Being successful means setting yourself apart, and you’ll need a personal brand that defines who you are and who you want to become, according to IFTF. That involves building a reputation, trust, and a following. The impression you project about yourself is crucial for finding the best workplace culture fit and for inspiring confidence in your coworkers, clients, and managers.
You’ll need to know how to assemble teams of humans, robots, and bots and get them all to work together, according to IFTF: “Your AI assistants will promise you convenience and efficiency, but you’ll need to know how to tap their intelligence to do more, to accomplish things you could never do before.”
“It’s about knowing the tools and how to use them, it’s about knowing which tool to use in which situation,” he says. “This can be done either by acquiring new knowledge, or by collaborating with people or machines that have what you lack.”
As the economy embraces gig work and crowdsourcing, having a personal tribe becomes critical. “You’ll need to master the many different kinds of trade: open, private, or public goods. And with the world shifting shapes all the time, you’ll need to think like a designer to make the shapes you want,” according to IFTF.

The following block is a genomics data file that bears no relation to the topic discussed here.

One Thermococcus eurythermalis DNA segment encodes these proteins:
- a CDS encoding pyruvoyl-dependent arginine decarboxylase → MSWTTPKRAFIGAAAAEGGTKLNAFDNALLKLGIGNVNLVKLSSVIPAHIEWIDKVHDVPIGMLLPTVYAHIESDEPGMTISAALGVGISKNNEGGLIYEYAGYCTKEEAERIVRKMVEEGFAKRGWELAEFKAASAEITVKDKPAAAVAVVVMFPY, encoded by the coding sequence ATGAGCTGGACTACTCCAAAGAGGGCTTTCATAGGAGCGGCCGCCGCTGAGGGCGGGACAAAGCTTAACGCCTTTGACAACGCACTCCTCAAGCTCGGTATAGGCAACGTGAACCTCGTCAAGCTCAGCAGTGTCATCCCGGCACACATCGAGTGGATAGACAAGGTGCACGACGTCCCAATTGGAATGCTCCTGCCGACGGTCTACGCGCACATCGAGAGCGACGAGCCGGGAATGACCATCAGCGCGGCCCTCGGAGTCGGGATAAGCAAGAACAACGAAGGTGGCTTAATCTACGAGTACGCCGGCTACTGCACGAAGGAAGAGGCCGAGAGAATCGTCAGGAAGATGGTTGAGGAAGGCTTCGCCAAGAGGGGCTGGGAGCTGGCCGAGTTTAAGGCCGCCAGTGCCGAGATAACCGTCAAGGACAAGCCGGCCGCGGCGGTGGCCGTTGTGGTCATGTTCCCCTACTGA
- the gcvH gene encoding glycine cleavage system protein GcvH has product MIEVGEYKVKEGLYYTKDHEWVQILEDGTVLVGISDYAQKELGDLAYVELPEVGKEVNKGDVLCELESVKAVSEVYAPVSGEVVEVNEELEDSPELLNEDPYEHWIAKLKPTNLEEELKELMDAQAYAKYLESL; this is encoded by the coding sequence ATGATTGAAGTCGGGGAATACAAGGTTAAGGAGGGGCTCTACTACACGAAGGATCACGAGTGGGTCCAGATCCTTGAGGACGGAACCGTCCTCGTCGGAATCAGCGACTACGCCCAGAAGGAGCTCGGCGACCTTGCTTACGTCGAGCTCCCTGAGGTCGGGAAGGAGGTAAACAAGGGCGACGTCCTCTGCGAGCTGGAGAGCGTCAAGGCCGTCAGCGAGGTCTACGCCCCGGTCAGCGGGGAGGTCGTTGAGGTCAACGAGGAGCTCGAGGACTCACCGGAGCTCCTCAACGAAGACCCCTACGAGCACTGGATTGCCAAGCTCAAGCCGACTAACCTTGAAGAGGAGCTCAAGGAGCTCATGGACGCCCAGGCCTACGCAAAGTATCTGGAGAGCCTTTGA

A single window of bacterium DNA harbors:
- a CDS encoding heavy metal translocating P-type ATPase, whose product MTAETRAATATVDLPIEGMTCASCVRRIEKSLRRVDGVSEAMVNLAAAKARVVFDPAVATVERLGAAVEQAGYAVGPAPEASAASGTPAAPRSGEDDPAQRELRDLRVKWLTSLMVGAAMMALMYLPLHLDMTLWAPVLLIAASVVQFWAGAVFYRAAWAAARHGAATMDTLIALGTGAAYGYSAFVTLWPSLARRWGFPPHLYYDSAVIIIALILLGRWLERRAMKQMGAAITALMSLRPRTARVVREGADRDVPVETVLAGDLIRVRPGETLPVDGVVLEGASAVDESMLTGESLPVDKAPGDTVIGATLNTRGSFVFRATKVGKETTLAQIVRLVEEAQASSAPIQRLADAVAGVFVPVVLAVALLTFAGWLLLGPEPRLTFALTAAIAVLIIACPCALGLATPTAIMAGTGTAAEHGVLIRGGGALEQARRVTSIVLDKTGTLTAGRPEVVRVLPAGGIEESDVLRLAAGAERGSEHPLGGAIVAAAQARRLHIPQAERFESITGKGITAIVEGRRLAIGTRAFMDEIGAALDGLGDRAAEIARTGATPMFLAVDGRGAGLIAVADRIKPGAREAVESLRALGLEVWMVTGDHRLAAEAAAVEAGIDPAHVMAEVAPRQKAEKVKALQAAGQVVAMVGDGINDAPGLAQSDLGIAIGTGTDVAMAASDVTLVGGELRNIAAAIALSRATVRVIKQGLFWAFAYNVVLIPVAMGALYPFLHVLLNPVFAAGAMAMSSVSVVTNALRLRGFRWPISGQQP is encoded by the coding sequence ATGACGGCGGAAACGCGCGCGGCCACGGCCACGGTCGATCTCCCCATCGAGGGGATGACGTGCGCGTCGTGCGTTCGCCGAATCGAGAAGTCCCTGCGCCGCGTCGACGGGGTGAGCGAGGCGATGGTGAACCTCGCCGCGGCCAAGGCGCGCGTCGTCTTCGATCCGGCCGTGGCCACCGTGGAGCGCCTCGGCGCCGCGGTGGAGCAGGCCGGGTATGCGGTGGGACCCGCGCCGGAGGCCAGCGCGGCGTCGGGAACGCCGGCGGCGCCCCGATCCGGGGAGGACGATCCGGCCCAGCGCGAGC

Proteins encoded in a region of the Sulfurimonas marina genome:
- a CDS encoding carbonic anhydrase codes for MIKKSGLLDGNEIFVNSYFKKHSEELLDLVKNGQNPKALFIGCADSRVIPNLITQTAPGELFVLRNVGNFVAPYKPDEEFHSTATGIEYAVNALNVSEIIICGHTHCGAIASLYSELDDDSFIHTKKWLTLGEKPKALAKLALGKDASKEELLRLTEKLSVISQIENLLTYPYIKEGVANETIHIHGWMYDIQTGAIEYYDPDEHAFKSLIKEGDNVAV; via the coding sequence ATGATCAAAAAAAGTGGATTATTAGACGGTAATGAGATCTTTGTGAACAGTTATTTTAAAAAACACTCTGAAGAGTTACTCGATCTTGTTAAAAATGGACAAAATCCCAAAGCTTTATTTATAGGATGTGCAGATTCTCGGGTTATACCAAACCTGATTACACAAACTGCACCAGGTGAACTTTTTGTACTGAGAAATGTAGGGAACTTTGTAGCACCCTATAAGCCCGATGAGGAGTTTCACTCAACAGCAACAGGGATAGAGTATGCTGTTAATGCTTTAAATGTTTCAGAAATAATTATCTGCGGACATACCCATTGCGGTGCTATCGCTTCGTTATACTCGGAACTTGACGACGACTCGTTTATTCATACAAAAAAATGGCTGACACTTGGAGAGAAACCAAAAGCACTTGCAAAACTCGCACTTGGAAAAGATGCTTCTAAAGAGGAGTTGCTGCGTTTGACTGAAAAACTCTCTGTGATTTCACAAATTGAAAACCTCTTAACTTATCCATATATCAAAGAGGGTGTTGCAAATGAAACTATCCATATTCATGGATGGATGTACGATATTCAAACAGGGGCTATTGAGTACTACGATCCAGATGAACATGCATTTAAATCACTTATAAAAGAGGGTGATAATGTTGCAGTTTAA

“To be successful in building a career and maintaining financial stability in this environment, relying on your personal network is key,” says Jim Davis, assistant director of Pace University’s Career Services Department. “It has been proven many times that networking is the most effective way to land a new position or new job.”
Understanding this and dedicating time to build and cultivate your network throughout your career will help open opportunities when it’s time to make a career change.
MAKING SENSE OF COMPLEXITY
Complexity can look like chaos, and you’ll need an ability to connect the dots to create new pathways, according to IFTF. Being adaptable will help you keep up with change, says Miller.
“You need to be accepting of the new skills you have to have,” he says. “You need to be comfortable with change and you need to be willing to develop new skills.”
In your personal life, resilience is often linked to overcoming problems and obstacles. In a business setting, however, resilience helps you transform obstacles into solutions and opportunities.
“Don’t forget: It takes a village,” she says. “Surround yourself and lean on resilient people for support and guidance. Resilient people tend to inspire and build up resilient people.”
Resilience is the most important trait for anyone in any profession, adds Lasater. “Setbacks, problems, and personal issues can be distracting and overwhelming, but the people that rise every time do great things,” she says. “There are no shortcuts or quick tidbits for this one; if you want something badly enough, you have to keep working toward it.”